IMPORTANT: You are using an old browser. You will not be able to checkout using this browser for data security reasons. Please use another browser or upgrade this one to continue. Read more.

Cucumber, Salad Bush Hybrid

Short Description

Full-sized, full-flavored 8" slicers on tiny plants.

Full Description

No room for vines? Bush types take one-third the space, so they're great for containers and raised beds. Salad Bush Hybrid is an All-America Selections winner and yields full-sized, full-flavored 8" slicers on tiny plants. And high disease resistance means high yield and a longer season.
Buy this product
Item # Product
Order
Quantity
Price
Item#: 54007A
Order: 1 Pkt. (30 seeds)
- +
$4.95
Add to Wish List

In Stock

Product properties

Days To Maturity

57 days

Fruit Size

8 inches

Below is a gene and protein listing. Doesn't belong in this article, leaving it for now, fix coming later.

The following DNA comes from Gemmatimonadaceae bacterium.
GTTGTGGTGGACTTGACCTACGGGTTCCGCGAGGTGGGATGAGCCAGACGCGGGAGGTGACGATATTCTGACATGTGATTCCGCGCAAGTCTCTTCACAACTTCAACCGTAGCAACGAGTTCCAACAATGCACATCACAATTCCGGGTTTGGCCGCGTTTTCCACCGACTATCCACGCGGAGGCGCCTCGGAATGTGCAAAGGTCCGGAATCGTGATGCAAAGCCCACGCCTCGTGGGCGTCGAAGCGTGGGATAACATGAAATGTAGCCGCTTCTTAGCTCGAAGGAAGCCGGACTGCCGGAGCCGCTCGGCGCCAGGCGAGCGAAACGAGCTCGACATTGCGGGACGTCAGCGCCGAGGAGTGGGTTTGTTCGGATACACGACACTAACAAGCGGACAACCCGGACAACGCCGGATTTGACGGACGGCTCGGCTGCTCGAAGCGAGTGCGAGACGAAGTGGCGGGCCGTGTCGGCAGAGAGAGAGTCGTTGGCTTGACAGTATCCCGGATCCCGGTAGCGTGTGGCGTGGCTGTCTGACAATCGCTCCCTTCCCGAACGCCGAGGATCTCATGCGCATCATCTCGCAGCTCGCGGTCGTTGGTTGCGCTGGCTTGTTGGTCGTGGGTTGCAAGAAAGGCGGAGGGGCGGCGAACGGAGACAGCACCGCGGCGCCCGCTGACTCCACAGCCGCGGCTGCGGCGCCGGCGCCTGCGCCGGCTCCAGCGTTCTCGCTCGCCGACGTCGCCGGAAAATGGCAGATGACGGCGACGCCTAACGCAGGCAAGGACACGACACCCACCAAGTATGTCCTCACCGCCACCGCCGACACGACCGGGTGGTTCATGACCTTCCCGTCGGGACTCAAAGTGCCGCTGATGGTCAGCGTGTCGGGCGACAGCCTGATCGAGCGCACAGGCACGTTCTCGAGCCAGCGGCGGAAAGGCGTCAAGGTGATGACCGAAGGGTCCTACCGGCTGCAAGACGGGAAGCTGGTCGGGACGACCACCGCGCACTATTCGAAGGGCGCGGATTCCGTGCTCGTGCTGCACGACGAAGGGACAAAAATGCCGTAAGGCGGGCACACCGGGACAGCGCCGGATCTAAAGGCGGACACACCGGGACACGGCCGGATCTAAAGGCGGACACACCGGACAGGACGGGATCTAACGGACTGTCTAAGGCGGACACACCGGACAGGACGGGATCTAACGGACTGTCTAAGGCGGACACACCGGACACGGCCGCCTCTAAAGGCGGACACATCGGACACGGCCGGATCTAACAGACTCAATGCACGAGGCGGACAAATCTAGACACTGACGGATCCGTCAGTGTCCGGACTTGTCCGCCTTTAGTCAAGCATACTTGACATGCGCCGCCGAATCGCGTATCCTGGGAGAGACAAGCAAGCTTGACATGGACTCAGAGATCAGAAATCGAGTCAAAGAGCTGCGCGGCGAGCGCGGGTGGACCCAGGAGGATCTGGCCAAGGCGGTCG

Sun

Full Sun

Spread

26 inches

Height

6-8 inches

Sow Method

Direct Sow

Planting Time

Spring, Summer

Sow Time

After Last Frost

Thin

24 inches

Life Cycle

Annual

Plant Shipping Information

the burpee

difference

100%

satisfaction
guaranteed

non-gmo
since 1876

Images

Cucumber, Salad Bush Hybrid  , , large
Enlarge Photo
Print Page
Our Experts Suggest

Video

Container Vegetables - Cucumbers
Grow cucumbers in containers on your deck, porch or patio!
Watch video
How To Direct Sow Seeds
Learn how to direct sow seeds from Burpee's expert horticulturist.
Watch video
  • How to Sow and Plant

    Sowing Seed Indoors:

    • Direct sowing is recommended, but to get a head start you can grow cucumbers indoors 3-4 weeks before the last frost in individual biodegradable pots indoors. Sow 2-3 seeds per pot.
    • Sow seeds ½  inches deep in seed-starting formula
    • Keep the soil moist at 70 degrees F
    • Seedlings emerge in 7-14 days
    • As soon as seedlings emerge, provide plenty of light on a sunny windowsill or grow seedlings 3-4 inches beneath fluorescent plant lights turned on 16 hours per day, off for 8 hours at night. Raise the lights as the plants grow taller. Incandescent bulbs will not work for this process because they will get too hot. Most plants require a dark period to grow, do not leave lights on for 24 hours.